Twelve years ago today, a Bitcoin user under the pseudonym NewLibertyStandard posted what is likely to be the first Bitcoin price in US dollars.
On his website of the same name, NewLibertyStandard went on to explain how the 2009 exchange rate was formulated:
During 2009, my exchange rate was calculated by dividing $1.00 by the average amount of electricity required to run a computer with a high CPU for a year, 1331.5 kWh, multiplied by the average residential cost of electricity in the United States For the previous year, $0.1136, divided by 12 months divided by the number of bitcoins generated by my computer over the past 30 days.”
Pricing Bitcoin in dollars is great because it indicates the first sign of demand for the asset, or one methodology of how the exchange’s dynamism appears. This theoretical price indicates the following:
Someone in the market was willing to give up $1 for 1,309.03 BTC, because they valued that amount of Bitcoin at more than $1. On the contrary, the counterparty at the time (in this case probably NewLibertyStandard as well) was willing to trade 1,309.03 BTC for $1, because they valued Bitcoin at less than $1. The price of 1 BTC was $0.00076392.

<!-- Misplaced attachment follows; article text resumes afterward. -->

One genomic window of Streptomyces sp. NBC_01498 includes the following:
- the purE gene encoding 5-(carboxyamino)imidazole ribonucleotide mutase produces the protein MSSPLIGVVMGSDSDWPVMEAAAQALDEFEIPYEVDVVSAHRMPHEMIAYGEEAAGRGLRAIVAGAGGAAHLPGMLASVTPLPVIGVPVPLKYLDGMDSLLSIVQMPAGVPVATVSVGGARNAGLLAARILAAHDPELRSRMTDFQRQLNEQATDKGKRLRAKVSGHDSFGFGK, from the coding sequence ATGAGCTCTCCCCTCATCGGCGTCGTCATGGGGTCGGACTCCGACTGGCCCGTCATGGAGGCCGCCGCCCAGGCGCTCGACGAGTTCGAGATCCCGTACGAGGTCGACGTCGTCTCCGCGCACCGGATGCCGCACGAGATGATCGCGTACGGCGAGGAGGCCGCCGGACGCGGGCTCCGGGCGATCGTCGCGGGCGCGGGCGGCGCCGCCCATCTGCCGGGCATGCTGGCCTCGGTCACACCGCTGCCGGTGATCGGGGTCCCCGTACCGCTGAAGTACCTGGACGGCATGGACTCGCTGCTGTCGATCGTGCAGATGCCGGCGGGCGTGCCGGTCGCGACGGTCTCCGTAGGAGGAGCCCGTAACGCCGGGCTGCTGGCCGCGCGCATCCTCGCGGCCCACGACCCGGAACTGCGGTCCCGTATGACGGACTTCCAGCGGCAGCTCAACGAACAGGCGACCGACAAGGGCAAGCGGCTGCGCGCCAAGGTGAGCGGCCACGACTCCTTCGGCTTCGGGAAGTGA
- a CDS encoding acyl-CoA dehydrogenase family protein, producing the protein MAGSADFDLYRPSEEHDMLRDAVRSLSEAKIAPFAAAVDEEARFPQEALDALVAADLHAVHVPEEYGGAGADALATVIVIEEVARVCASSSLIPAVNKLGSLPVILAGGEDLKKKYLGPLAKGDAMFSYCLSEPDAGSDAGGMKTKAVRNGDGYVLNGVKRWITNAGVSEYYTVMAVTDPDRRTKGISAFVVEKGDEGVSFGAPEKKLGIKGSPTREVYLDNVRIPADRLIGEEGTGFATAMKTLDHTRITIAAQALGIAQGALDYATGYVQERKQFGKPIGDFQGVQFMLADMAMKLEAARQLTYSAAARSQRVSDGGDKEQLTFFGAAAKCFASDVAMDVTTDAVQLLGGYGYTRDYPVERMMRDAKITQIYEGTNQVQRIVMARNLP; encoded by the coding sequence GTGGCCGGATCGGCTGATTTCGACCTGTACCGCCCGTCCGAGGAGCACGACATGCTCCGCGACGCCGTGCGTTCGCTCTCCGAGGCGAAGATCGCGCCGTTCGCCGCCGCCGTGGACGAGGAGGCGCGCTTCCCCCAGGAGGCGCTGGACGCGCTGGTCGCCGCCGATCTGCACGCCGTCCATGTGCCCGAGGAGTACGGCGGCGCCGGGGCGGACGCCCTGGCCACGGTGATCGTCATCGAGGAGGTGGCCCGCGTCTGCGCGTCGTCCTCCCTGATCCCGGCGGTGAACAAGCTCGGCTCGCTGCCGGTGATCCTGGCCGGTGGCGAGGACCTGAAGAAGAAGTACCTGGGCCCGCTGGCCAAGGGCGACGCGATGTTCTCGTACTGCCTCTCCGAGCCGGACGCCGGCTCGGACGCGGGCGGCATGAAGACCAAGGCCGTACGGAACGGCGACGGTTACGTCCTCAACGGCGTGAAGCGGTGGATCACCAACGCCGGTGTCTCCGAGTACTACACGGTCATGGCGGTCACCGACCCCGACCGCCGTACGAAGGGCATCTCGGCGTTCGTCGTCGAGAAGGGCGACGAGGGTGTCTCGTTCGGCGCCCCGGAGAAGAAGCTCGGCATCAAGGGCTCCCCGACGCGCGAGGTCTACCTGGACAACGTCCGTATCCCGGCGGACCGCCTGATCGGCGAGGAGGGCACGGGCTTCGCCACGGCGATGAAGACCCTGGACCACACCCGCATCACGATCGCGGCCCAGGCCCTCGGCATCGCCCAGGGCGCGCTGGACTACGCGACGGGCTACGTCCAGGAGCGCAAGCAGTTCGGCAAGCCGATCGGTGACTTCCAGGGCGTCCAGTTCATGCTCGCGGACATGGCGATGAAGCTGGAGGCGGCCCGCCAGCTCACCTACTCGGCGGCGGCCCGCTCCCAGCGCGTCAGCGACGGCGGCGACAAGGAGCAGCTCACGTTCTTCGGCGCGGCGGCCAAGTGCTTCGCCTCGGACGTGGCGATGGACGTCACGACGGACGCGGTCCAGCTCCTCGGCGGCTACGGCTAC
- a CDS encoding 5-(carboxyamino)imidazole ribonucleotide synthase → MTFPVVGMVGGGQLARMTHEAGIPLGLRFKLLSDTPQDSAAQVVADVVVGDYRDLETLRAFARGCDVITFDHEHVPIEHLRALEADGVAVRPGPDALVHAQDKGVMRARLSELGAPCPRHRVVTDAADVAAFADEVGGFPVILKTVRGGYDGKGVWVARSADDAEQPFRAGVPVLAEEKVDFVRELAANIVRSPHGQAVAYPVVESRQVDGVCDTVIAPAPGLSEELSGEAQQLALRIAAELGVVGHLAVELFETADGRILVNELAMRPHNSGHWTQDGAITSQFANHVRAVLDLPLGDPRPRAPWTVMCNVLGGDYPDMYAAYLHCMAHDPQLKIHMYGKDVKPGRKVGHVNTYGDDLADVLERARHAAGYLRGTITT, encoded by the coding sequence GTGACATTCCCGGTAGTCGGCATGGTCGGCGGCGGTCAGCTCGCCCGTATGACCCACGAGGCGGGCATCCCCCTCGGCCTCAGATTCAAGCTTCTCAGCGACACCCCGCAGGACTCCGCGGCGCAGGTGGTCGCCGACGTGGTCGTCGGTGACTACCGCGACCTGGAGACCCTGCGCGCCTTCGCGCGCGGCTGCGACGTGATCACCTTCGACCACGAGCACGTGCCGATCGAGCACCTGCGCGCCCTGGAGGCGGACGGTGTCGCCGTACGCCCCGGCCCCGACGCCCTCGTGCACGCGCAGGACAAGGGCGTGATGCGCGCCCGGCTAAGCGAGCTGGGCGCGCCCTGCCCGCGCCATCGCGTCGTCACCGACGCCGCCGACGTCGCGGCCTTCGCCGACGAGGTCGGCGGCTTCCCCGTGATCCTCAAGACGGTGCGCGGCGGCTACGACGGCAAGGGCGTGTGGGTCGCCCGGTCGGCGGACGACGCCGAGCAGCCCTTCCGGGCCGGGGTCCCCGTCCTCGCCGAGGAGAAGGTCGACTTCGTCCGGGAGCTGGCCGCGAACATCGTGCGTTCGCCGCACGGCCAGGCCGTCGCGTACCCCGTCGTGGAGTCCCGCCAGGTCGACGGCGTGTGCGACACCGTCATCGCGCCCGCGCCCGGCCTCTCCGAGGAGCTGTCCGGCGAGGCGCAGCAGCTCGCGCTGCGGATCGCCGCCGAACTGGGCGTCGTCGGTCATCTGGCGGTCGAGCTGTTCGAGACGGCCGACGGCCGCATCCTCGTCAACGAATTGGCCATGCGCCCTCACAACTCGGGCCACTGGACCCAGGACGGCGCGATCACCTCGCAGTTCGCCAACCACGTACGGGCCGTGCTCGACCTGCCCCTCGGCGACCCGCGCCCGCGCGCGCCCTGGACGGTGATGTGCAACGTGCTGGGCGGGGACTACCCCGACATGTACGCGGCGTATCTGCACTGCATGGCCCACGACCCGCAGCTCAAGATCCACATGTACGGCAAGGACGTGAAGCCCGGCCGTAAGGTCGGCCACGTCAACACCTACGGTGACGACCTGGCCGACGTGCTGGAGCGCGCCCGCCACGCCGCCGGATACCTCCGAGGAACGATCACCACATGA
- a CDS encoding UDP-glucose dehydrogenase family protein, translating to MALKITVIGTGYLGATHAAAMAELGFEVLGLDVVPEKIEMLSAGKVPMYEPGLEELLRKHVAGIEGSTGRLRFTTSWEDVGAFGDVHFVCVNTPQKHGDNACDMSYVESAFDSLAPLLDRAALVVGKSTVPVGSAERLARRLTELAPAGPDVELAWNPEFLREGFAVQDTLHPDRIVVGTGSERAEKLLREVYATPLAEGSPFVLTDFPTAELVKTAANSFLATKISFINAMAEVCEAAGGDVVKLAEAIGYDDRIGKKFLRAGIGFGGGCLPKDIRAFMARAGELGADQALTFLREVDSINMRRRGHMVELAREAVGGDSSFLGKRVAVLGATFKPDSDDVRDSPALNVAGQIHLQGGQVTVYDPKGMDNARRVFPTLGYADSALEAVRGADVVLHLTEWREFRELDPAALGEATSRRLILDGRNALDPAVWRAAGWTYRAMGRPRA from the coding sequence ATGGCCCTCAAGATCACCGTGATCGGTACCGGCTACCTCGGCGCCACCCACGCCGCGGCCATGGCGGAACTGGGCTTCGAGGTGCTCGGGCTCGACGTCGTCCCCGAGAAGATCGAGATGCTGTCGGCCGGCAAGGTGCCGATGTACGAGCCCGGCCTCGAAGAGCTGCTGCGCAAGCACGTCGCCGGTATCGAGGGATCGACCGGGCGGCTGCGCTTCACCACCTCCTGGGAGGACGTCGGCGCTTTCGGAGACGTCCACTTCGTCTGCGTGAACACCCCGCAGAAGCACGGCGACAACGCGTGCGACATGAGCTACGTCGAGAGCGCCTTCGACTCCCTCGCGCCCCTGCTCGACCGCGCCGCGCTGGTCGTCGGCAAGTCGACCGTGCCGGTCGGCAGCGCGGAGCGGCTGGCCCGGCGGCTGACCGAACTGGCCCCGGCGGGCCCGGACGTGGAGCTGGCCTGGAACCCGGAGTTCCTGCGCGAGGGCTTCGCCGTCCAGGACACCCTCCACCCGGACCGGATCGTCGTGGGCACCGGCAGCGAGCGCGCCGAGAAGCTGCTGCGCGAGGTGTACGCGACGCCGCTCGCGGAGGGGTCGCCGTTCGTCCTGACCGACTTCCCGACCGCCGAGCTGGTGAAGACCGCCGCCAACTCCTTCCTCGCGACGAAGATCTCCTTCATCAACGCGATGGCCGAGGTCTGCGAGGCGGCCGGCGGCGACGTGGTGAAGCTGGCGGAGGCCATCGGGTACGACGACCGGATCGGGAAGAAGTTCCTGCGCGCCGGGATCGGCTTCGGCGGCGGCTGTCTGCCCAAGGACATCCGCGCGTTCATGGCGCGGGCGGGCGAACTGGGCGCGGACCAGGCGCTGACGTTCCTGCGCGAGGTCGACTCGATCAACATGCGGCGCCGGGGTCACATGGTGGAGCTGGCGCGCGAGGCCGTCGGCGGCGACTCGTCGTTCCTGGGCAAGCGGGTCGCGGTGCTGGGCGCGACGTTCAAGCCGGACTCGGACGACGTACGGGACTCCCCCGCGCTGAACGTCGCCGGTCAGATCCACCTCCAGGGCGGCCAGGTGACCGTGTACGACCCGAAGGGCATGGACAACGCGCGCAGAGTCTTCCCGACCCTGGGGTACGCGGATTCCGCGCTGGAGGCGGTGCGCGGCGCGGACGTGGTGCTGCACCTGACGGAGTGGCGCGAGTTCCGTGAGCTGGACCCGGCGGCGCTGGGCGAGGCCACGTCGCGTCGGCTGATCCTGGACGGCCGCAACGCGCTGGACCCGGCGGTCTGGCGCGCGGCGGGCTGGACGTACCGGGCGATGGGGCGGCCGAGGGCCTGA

On October 6, 2009, the price of Bitcoin rose on the NewLibertyStandard scale. At the moment that day, the price of 1 BTC was $0.00088454.
At the time of writing, 1 BTC costs around $49,880.00.
October 5, 2009: 1 Bitcoin = $0.00076392
October 5, 2021: 1 Bitcoin = $49,880.00
49880.00 – 0.00076392 = 49879.9992
49,879.9992 / 0.00076392 = 65,294,794.3
65,294,794.3 * 100 = 6,529,479,430%
Bitcoin is up 6,529,479,430% since it was first priced in US dollars. Bitcoin is the most valuable asset in human history.